We’re wide open as regards theme. We’ve published quite a few stories over the years that revolved around art or artists and there have been several that dealt with the cult of celebrity, but that’s a coincidence. When we accepted those stories, we didn’t think about the theme; we were just drawn to the story and the characters.
9. Overall, do you prefer downbeat or upbeat endings?
Good question. I should do a review of everything we’ve published so far in the magazine to determine the ratio of upbeat to downbeat stories. I suspect, however, that I’d find the vast majority are downbeat. Dystopias are so much more entertaining than utopias, just as the villain in a movie or book can be more intriguing than the hero.
10. Any last advice for submitters to this market? Any critical do’s or do not’s?
Read the submission guidelines and read a copy of the magazine (there are cheap downloadable PDFs of most issues if you don’t want to shell out for a hard copy. There are even free stories posted on our website that you can check out). We get a vast number of submissions that are just not the kind of thing we go for and a quick review of the guidelines or a sampling of what we do publish would have saved you postage and us valuable time. Of course, the fact that we’re open to email submissions may have something to do with this; when we’re just a click away, some submitters (not all!) don’t take the time to do a little basic research.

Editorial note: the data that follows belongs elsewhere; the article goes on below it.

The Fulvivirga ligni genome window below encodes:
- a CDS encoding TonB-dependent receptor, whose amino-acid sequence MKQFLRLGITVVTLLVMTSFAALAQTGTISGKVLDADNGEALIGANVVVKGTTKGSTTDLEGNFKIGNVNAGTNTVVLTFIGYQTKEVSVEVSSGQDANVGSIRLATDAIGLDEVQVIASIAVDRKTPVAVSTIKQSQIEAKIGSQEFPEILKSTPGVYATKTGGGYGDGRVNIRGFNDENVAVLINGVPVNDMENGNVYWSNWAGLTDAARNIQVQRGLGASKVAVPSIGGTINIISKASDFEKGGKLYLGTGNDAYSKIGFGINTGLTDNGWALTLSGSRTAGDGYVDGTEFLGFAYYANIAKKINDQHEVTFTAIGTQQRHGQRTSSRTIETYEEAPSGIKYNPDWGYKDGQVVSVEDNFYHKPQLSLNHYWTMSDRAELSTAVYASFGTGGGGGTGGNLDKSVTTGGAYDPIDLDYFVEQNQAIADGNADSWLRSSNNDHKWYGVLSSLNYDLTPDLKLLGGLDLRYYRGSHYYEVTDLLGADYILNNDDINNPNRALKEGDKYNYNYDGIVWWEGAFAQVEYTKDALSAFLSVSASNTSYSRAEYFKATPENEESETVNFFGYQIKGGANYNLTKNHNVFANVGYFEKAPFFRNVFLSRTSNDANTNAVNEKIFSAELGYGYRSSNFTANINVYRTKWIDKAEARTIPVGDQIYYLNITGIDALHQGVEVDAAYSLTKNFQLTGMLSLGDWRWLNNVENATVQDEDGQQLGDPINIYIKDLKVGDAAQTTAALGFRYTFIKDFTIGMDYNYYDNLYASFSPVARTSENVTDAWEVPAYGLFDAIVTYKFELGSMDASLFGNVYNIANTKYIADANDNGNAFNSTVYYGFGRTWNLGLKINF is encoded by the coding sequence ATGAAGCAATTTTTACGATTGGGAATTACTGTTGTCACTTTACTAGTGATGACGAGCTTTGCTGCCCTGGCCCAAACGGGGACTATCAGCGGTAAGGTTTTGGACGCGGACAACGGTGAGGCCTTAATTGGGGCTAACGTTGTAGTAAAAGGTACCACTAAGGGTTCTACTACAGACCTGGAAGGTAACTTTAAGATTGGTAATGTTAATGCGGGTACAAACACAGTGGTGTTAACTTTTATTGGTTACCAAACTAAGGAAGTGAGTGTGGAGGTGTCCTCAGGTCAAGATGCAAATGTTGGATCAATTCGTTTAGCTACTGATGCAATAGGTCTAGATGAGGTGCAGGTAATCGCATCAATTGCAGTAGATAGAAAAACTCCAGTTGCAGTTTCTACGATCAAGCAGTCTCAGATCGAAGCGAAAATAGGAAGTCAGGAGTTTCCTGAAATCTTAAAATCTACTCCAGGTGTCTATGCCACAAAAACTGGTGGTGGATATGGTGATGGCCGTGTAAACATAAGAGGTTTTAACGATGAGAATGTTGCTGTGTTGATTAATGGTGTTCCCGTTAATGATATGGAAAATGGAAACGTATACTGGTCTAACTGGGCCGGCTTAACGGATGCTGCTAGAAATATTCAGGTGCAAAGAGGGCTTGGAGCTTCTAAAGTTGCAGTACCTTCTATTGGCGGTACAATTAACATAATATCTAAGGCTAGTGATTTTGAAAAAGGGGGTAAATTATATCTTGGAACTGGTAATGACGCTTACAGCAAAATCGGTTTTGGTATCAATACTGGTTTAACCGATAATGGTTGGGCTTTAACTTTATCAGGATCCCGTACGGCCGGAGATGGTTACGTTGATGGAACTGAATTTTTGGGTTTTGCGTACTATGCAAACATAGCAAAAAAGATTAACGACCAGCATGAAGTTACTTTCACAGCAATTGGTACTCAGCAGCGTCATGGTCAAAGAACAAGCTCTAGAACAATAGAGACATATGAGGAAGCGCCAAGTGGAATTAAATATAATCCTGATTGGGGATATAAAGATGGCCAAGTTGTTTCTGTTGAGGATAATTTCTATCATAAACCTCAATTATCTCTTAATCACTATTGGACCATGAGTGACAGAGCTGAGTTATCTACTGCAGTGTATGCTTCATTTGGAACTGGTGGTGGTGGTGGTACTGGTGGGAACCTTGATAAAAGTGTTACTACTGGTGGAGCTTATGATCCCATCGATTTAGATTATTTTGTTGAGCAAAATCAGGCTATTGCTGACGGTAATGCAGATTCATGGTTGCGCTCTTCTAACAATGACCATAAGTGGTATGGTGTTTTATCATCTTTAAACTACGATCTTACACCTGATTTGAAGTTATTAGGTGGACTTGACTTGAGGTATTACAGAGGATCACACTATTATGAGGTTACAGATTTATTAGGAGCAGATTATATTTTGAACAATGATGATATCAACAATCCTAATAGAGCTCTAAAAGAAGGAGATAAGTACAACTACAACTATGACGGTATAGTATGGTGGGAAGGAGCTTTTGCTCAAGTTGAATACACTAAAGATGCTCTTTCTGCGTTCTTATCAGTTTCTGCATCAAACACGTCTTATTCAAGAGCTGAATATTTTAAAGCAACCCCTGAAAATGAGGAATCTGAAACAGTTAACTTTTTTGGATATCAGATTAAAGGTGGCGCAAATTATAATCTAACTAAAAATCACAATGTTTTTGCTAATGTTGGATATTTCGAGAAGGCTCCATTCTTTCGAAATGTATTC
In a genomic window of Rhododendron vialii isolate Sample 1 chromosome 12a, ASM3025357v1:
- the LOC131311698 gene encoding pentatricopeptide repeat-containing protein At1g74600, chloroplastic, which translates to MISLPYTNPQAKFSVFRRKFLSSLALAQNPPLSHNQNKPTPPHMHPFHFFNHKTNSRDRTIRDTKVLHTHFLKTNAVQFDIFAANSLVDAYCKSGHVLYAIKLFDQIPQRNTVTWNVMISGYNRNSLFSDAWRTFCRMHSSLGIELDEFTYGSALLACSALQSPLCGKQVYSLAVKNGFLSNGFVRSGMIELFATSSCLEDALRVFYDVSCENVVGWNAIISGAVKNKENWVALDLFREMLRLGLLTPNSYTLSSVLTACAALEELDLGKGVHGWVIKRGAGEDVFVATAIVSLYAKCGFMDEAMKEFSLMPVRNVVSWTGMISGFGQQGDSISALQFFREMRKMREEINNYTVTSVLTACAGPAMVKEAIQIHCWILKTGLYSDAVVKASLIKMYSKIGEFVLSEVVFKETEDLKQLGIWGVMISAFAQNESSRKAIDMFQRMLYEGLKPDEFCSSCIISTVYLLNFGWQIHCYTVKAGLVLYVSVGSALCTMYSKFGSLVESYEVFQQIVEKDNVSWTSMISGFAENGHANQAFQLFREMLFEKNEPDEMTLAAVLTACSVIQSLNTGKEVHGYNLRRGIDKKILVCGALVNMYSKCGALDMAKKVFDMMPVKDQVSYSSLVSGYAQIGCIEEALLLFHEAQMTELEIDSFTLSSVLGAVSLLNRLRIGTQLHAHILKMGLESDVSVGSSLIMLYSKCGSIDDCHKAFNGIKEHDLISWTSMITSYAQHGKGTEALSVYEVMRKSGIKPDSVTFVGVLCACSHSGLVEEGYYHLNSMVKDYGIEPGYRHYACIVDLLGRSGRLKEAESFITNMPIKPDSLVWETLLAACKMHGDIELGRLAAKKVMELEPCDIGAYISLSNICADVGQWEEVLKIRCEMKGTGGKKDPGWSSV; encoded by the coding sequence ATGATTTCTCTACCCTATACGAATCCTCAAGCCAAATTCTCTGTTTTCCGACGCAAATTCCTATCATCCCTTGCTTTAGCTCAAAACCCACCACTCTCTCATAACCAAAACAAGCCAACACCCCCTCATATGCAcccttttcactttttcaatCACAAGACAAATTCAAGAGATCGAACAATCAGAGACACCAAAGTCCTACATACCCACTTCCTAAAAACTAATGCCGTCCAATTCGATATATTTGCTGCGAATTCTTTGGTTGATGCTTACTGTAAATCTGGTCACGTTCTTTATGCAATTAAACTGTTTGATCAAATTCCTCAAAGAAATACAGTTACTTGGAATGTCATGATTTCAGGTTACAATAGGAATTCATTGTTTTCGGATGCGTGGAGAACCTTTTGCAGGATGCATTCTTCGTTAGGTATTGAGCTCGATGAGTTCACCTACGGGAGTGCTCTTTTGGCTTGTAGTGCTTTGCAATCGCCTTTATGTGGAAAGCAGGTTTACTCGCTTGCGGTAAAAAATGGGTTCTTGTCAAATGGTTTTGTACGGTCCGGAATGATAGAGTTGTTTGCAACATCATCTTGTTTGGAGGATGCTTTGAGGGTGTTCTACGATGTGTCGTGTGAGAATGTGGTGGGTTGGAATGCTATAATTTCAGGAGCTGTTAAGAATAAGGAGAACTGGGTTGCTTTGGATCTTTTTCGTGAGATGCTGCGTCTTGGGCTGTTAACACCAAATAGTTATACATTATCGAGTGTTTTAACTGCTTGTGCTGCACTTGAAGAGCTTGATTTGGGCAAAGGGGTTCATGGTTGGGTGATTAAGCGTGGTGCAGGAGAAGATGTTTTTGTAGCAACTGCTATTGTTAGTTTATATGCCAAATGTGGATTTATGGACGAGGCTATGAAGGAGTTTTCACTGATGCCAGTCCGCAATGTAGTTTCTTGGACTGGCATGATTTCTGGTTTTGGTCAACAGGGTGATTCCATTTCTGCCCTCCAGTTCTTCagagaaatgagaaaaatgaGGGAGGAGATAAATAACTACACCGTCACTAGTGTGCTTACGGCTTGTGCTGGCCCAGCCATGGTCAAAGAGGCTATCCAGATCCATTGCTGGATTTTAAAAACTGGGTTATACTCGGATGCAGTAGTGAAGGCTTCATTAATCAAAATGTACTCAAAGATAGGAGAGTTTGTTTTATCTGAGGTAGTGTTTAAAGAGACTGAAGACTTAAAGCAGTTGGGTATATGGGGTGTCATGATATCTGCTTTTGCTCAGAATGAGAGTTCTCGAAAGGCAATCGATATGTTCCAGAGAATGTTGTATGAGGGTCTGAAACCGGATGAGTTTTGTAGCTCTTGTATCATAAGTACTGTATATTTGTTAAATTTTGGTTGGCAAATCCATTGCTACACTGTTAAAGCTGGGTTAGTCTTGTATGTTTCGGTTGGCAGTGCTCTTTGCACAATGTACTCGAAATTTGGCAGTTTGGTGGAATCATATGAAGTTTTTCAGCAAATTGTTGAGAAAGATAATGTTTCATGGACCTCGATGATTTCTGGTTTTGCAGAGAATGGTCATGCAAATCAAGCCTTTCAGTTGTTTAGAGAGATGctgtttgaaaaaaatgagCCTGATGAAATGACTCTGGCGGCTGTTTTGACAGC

For hard copy submissions, please, please, please include an e-mail address on your cover letter so we can respond to your submission. I know this sounds obvious, but you wouldn’t believe the amount of submissions we get that we can’t reply to. If you require or want a reply in writing, you have to include a stamped self-addressed envelope. And the stamp has to be Irish. Our postal system won’t post something from Ireland with a US stamp or UK stamp or whatever on it.
Also, don’t query before the stipulated three months response time. A query before this deadline just sends us all scrambling about looking for the story only to discover it’s still with a first or second reader. Don’t mean to harp on about our ‘valuable’ time; it’s just we get such a large amount of submissions that anything the submitter can do to make our life easier is much appreciated.
Other than that, send us brilliantly original stories.